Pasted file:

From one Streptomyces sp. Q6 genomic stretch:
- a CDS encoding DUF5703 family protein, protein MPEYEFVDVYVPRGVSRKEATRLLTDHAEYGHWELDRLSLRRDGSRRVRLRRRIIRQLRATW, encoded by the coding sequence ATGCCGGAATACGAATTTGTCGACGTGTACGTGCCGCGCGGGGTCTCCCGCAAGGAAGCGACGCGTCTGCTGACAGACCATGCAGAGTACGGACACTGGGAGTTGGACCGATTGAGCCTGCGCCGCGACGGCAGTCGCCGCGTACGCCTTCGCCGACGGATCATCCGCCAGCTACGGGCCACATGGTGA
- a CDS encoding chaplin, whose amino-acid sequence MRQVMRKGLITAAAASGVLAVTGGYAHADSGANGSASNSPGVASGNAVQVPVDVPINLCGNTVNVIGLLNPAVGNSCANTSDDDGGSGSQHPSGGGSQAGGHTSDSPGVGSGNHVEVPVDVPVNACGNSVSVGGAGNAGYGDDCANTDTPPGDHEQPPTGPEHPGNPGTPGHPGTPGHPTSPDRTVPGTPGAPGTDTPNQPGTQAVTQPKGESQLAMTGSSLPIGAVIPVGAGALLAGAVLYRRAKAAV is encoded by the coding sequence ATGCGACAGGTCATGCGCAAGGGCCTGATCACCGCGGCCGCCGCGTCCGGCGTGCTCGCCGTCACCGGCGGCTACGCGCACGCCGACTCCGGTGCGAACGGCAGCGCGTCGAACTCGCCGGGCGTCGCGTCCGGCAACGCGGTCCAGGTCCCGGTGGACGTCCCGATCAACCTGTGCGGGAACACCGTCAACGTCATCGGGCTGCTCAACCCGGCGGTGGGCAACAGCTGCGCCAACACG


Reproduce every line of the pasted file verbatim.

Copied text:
From one Streptomyces sp. Q6 genomic stretch:
- a CDS encoding DUF5703 family protein, protein MPEYEFVDVYVPRGVSRKEATRLLTDHAEYGHWELDRLSLRRDGSRRVRLRRRIIRQLRATW, encoded by the coding sequence ATGCCGGAATACGAATTTGTCGACGTGTACGTGCCGCGCGGGGTCTCCCGCAAGGAAGCGACGCGTCTGCTGACAGACCATGCAGAGTACGGACACTGGGAGTTGGACCGATTGAGCCTGCGCCGCGACGGCAGTCGCCGCGTACGCCTTCGCCGACGGATCATCCGCCAGCTACGGGCCACATGGTGA
- a CDS encoding chaplin, whose amino-acid sequence MRQVMRKGLITAAAASGVLAVTGGYAHADSGANGSASNSPGVASGNAVQVPVDVPINLCGNTVNVIGLLNPAVGNSCANTSDDDGGSGSQHPSGGGSQAGGHTSDSPGVGSGNHVEVPVDVPVNACGNSVSVGGAGNAGYGDDCANTDTPPGDHEQPPTGPEHPGNPGTPGHPGTPGHPTSPDRTVPGTPGAPGTDTPNQPGTQAVTQPKGESQLAMTGSSLPIGAVIPVGAGALLAGAVLYRRAKAAV is encoded by the coding sequence ATGCGACAGGTCATGCGCAAGGGCCTGATCACCGCGGCCGCCGCGTCCGGCGTGCTCGCCGTCACCGGCGGCTACGCGCACGCCGACTCCGGTGCGAACGGCAGCGCGTCGAACTCGCCGGGCGTCGCGTCCGGCAACGCGGTCCAGGTCCCGGTGGACGTCCCGATCAACCTGTGCGGGAACACCGTCAACGTCATCGGGCTGCTCAACCCGGCGGTGGGCAACAGCTGCGCCAACACG